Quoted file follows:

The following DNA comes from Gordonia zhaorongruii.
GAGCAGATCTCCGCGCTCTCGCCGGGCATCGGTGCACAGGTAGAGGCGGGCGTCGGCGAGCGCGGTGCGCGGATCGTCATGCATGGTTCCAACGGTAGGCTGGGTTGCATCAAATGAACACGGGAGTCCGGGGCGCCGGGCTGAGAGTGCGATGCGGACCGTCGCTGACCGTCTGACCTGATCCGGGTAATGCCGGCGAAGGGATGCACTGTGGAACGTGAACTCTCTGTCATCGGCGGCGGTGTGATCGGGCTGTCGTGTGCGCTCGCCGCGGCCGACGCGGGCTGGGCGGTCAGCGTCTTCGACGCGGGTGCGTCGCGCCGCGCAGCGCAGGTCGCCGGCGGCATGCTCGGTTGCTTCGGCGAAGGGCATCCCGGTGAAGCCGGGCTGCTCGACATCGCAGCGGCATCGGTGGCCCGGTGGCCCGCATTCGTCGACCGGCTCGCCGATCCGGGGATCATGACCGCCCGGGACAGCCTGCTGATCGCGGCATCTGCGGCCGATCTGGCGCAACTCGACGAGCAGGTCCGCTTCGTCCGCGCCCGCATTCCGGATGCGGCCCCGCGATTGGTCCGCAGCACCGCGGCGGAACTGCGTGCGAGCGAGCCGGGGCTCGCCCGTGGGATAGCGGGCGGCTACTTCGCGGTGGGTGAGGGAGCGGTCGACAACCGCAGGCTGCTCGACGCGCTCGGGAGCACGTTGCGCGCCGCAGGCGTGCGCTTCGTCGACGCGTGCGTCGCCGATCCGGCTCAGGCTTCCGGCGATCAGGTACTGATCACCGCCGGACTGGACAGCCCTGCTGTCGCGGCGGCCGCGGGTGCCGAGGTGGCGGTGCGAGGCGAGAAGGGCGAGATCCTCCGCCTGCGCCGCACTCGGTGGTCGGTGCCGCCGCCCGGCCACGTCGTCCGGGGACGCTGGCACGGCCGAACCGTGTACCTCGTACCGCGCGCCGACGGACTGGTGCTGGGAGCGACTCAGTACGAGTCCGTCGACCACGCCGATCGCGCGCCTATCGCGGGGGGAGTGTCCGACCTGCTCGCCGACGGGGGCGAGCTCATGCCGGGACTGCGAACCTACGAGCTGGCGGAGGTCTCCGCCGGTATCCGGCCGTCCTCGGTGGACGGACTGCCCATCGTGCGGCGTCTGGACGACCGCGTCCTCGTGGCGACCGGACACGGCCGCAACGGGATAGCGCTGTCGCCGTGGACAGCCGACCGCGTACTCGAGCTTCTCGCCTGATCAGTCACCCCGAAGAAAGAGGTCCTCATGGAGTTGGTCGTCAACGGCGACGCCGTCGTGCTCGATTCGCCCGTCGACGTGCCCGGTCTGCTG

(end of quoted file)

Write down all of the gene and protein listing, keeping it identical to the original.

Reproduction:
The following DNA comes from Gordonia zhaorongruii.
GAGCAGATCTCCGCGCTCTCGCCGGGCATCGGTGCACAGGTAGAGGCGGGCGTCGGCGAGCGCGGTGCGCGGATCGTCATGCATGGTTCCAACGGTAGGCTGGGTTGCATCAAATGAACACGGGAGTCCGGGGCGCCGGGCTGAGAGTGCGATGCGGACCGTCGCTGACCGTCTGACCTGATCCGGGTAATGCCGGCGAAGGGATGCACTGTGGAACGTGAACTCTCTGTCATCGGCGGCGGTGTGATCGGGCTGTCGTGTGCGCTCGCCGCGGCCGACGCGGGCTGGGCGGTCAGCGTCTTCGACGCGGGTGCGTCGCGCCGCGCAGCGCAGGTCGCCGGCGGCATGCTCGGTTGCTTCGGCGAAGGGCATCCCGGTGAAGCCGGGCTGCTCGACATCGCAGCGGCATCGGTGGCCCGGTGGCCCGCATTCGTCGACCGGCTCGCCGATCCGGGGATCATGACCGCCCGGGACAGCCTGCTGATCGCGGCATCTGCGGCCGATCTGGCGCAACTCGACGAGCAGGTCCGCTTCGTCCGCGCCCGCATTCCGGATGCGGCCCCGCGATTGGTCCGCAGCACCGCGGCGGAACTGCGTGCGAGCGAGCCGGGGCTCGCCCGTGGGATAGCGGGCGGCTACTTCGCGGTGGGTGAGGGAGCGGTCGACAACCGCAGGCTGCTCGACGCGCTCGGGAGCACGTTGCGCGCCGCAGGCGTGCGCTTCGTCGACGCGTGCGTCGCCGATCCGGCTCAGGCTTCCGGCGATCAGGTACTGATCACCGCCGGACTGGACAGCCCTGCTGTCGCGGCGGCCGCGGGTGCCGAGGTGGCGGTGCGAGGCGAGAAGGGCGAGATCCTCCGCCTGCGCCGCACTCGGTGGTCGGTGCCGCCGCCCGGCCACGTCGTCCGGGGACGCTGGCACGGCCGAACCGTGTACCTCGTACCGCGCGCCGACGGACTGGTGCTGGGAGCGACTCAGTACGAGTCCGTCGACCACGCCGATCGCGCGCCTATCGCGGGGGGAGTGTCCGACCTGCTCGCCGACGGGGGCGAGCTCATGCCGGGACTGCGAACCTACGAGCTGGCGGAGGTCTCCGCCGGTATCCGGCCGTCCTCGGTGGACGGACTGCCCATCGTGCGGCGTCTGGACGACCGCGTCCTCGTGGCGACCGGACACGGCCGCAACGGGATAGCGCTGTCGCCGTGGACAGCCGACCGCGTACTCGAGCTTCTCGCCTGATCAGTCACCCCGAAGAAAGAGGTCCTCATGGAGTTGGTCGTCAACGGCGACGCCGTCGTGCTCGATTCGCCCGTCGACGTGCCCGGTCTGCTG